Paul has experienced, so far, positive results from his iron chelation and looks appreciably better.  Stefan recounted stories from his trip to Arizona to see Taylor and announced that he and Lonnie have purchased or in the process of purchasing land in Peru.  Frank had a good trip to Ireland, all but one day without rain, which is unusual.  Warren and I talked about his articles on the GAMC mess which has all but defunded health care for the poorest of the poor in Minnesota.

    What was it Humphrey said?  You can tell the quality of a society by how it deals with the most disadvantaged?

    This gathering of the clan keeps our friendships and our bonds alive.  It is important, even essential to our ongoing health as a group.

  • Friends

    Spring                                                  Waxing Flower Moon

    The Woollies met last night at Stratford Wood where Bill and Regina live.  The topic of the evening was friendship, requiring time one said, trust another, play yet another.  We evoked our history as a group of men who have given each other time, trust and vulnerability.  We talked about the vessel, the container we have created, a place of safety and love.  We wondered about men and the trajectory of men’s lives that leads away from the easy friendships of youth and into the barren land of male competition and ambition.

    One of us spoke of his wonderful physical.  His doctor commended him on lowering his blood pressure through diet alone.  All looked well.  Until the phone call.  Which said his hemoglobin numbers were well below normal.  Since then he’s been endoscoped, colonoscoped and even put on film by a small bowel camera.  No joy.  No explanation.  Only shortness of breath going upstairs and fatigue.  He sees a hematologist this week.  Kate thinks the hematologist will probably take a bone marrow biopsy.

    My swollen hand and bruised middle finger got some attention.  We discussed, again, the bees.  Charlie said I should get an epi pin right away.  Kate, who sees a lot of bee stings in urgent care, has a more moderate evaluation.  A localized reaction to multiple stings.  I think she’s right.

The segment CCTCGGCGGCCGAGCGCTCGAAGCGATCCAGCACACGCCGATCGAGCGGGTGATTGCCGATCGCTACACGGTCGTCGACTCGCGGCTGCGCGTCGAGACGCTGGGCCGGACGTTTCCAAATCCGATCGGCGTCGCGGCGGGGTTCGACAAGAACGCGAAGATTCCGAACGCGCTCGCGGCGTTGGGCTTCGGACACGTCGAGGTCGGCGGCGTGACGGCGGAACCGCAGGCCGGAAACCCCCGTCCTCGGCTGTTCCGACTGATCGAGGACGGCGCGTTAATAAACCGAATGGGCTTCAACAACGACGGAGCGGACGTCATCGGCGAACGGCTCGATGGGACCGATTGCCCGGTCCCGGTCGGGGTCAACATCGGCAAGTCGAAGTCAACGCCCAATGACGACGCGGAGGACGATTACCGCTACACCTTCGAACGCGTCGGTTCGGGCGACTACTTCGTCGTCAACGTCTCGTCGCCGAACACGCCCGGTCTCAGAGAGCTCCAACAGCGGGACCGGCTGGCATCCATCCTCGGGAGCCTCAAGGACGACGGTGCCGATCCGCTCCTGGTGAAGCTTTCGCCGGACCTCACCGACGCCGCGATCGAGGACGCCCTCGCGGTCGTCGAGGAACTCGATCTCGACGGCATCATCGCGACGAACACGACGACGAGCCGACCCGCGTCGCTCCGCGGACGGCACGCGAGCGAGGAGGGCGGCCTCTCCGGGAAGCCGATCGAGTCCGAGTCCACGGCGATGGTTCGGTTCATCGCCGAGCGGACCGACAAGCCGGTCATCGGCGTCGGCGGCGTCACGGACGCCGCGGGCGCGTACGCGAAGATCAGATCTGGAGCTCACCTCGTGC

Cybermage Bill Schmidt’s brother in Iowa still lives, though in hospice care.  Another brother, Bob, had a near deal with sepsis.  Life is fragile and wonderful, treat with gladness.

  • A Locked Car Mystery

    Imbolc    Waning Wild Moon

    The Woolly’s met tonight at the Jasmine across from the Black Forest.  Food is noveau Vietnamese, French accents.  I had spring rolls and mangoes on sticky rice.  Just right.

    Got to give everyone a head’s up on labyrinthitis.  Tom has a friend who visited him yesterday and may be dead from multiple myeloma in two months.  Whoa.  Paul and Sarah have purged their home, shined up and have neared the day of the first open house.  Changes.

    Stefan locked the keys in his car while x-skiing at Hyland Park.  He asked a cop if he could help.  The cop said sure and gave Stefan a ride down.  When he got out to work on Stefan’s car, he inadvertently locked his keys inside as well as Stefan who was in the back seat.  In a police car.  A locksmith had to be called for both cars.

    The trip in is always worth it, a chance to connect and renew the connection.  Got several happy birthdays.  Guys just don’t remember birthdays well.

  • Seeing and Being Seen

    37  bar rises 29.59  0mph SSW  windchill 37  Samhain

    Waxing Crescent Moon of the Long Nights   Day  8hr 57mn

    Lunch with Lonnie.  We ate in Gallery 8, the first place in the city of Minneapolis I saw when I came to seminary in 1971.  I met Lonnie back during the Leadership Minneapolis days, probably 1983/1984, sometime in there.  She was a consultant to the program and did a good deal of work on creative leadership.

    My fellow committee chair, Gary Stern, and I were so creative in our response to the question of defining leadership that the entire board got fired the next year.  Although I don’t recall the process, Gary and I facilitated that years class as it sought to understand leadership in its terms.  We all came up with love, justice and compassion as the key qualities of leadership.

    Turns out the Minneapolis Chamber of Commerce, sponsor of Leadership Minneapolis, did not think those terms fit their idea of leadership and cleared out the whole board the next year to start over.  They never did give us their definition, but they must have felt a little stupid when Neal Pierce, a national columnist who focused on urban issues, wrote up our effort and commended its results to a national audience.

    The chair of Leadership Minneapolis that year was Sarah Strickland.  Not long after I finished my year as a participant with a year on the board (the one that got fired), Sarah’s husband, Paul, and Lonnie’s husband, Stefan invited me to join the Woolly Mammoths and the rest is hysterics.

    Friends of diverse backgrounds and from different facets of life make life richer, like a soup with several ingredients.  There is the comfort of being known and knowing, of seeing and being seen.  Lunch today with Lonnie gave us both.

    Today was mild.  Pleasant.

  • Undercurrents and Subtext

    74  bar steady 29.75 3mph W dew-point 49  Summer, sunny and pleasant

    Waxing Gibbous Thunder Moon